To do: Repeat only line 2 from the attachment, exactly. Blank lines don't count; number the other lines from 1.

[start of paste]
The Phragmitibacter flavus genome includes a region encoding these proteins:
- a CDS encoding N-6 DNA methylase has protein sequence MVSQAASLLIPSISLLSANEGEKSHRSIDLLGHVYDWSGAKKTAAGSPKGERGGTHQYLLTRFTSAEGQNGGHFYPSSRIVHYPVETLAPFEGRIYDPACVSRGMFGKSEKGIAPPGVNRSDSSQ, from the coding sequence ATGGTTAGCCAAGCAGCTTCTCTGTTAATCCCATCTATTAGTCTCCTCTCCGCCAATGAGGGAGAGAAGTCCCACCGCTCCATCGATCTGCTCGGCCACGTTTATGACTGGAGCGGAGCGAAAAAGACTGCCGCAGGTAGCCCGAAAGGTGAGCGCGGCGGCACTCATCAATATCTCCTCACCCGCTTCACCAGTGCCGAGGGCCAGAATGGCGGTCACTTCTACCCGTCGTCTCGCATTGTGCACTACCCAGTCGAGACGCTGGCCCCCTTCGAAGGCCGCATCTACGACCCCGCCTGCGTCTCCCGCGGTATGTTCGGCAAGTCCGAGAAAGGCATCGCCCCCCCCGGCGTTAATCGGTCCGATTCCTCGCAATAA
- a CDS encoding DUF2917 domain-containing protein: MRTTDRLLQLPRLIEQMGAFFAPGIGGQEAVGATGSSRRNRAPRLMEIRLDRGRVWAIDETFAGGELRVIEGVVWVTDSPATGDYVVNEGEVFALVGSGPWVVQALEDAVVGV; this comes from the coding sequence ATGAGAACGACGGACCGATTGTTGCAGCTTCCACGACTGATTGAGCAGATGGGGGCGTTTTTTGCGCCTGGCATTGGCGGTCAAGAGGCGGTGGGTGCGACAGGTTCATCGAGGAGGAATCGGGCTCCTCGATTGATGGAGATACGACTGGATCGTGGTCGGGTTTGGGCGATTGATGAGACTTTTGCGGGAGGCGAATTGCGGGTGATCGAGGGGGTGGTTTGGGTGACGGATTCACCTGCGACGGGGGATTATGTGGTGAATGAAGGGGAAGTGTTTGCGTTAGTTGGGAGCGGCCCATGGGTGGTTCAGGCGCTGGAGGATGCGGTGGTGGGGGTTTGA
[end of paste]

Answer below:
- a CDS encoding N-6 DNA methylase has protein sequence MVSQAASLLIPSISLLSANEGEKSHRSIDLLGHVYDWSGAKKTAAGSPKGERGGTHQYLLTRFTSAEGQNGGHFYPSSRIVHYPVETLAPFEGRIYDPACVSRGMFGKSEKGIAPPGVNRSDSSQ, from the coding sequence ATGGTTAGCCAAGCAGCTTCTCTGTTAATCCCATCTATTAGTCTCCTCTCCGCCAATGAGGGAGAGAAGTCCCACCGCTCCATCGATCTGCTCGGCCACGTTTATGACTGGAGCGGAGCGAAAAAGACTGCCGCAGGTAGCCCGAAAGGTGAGCGCGGCGGCACTCATCAATATCTCCTCACCCGCTTCACCAGTGCCGAGGGCCAGAATGGCGGTCACTTCTACCCGTCGTCTCGCATTGTGCACTACCCAGTCGAGACGCTGGCCCCCTTCGAAGGCCGCATCTACGACCCCGCCTGCGTCTCCCGCGGTATGTTCGGCAAGTCCGAGAAAGGCATCGCCCCCCCCGGCGTTAATCGGTCCGATTCCTCGCAATAA